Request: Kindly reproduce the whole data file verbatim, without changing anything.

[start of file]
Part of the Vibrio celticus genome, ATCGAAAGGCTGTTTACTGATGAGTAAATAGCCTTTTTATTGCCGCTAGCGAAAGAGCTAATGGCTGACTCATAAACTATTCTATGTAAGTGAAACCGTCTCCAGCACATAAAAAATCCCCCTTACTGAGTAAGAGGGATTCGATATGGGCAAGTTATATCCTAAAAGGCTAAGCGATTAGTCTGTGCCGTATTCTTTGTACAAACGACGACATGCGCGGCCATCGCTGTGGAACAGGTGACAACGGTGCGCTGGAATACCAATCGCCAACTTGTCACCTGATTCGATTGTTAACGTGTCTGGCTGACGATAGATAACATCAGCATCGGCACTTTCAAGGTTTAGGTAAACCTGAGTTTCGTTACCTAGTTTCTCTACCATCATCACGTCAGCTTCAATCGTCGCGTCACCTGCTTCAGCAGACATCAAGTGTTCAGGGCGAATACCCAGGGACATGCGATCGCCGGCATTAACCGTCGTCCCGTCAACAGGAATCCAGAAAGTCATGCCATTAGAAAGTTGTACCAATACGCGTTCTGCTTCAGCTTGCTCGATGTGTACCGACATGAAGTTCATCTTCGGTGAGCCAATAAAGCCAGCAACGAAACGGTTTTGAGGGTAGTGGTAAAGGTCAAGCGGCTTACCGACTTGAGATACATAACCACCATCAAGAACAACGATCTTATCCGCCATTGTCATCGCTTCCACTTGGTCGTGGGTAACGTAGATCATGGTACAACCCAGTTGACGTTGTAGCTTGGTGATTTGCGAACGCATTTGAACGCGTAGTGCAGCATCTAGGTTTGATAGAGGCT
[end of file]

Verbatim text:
Part of the Vibrio celticus genome, ATCGAAAGGCTGTTTACTGATGAGTAAATAGCCTTTTTATTGCCGCTAGCGAAAGAGCTAATGGCTGACTCATAAACTATTCTATGTAAGTGAAACCGTCTCCAGCACATAAAAAATCCCCCTTACTGAGTAAGAGGGATTCGATATGGGCAAGTTATATCCTAAAAGGCTAAGCGATTAGTCTGTGCCGTATTCTTTGTACAAACGACGACATGCGCGGCCATCGCTGTGGAACAGGTGACAACGGTGCGCTGGAATACCAATCGCCAACTTGTCACCTGATTCGATTGTTAACGTGTCTGGCTGACGATAGATAACATCAGCATCGGCACTTTCAAGGTTTAGGTAAACCTGAGTTTCGTTACCTAGTTTCTCTACCATCATCACGTCAGCTTCAATCGTCGCGTCACCTGCTTCAGCAGACATCAAGTGTTCAGGGCGAATACCCAGGGACATGCGATCGCCGGCATTAACCGTCGTCCCGTCAACAGGAATCCAGAAAGTCATGCCATTAGAAAGTTGTACCAATACGCGTTCTGCTTCAGCTTGCTCGATGTGTACCGACATGAAGTTCATCTTCGGTGAGCCAATAAAGCCAGCAACGAAACGGTTTTGAGGGTAGTGGTAAAGGTCAAGCGGCTTACCGACTTGAGATACATAACCACCATCAAGAACAACGATCTTATCCGCCATTGTCATCGCTTCCACTTGGTCGTGGGTAACGTAGATCATGGTACAACCCAGTTGACGTTGTAGCTTGGTGATTTGCGAACGCATTTGAACGCGTAGTGCAGCATCTAGGTTTGATAGAGGCT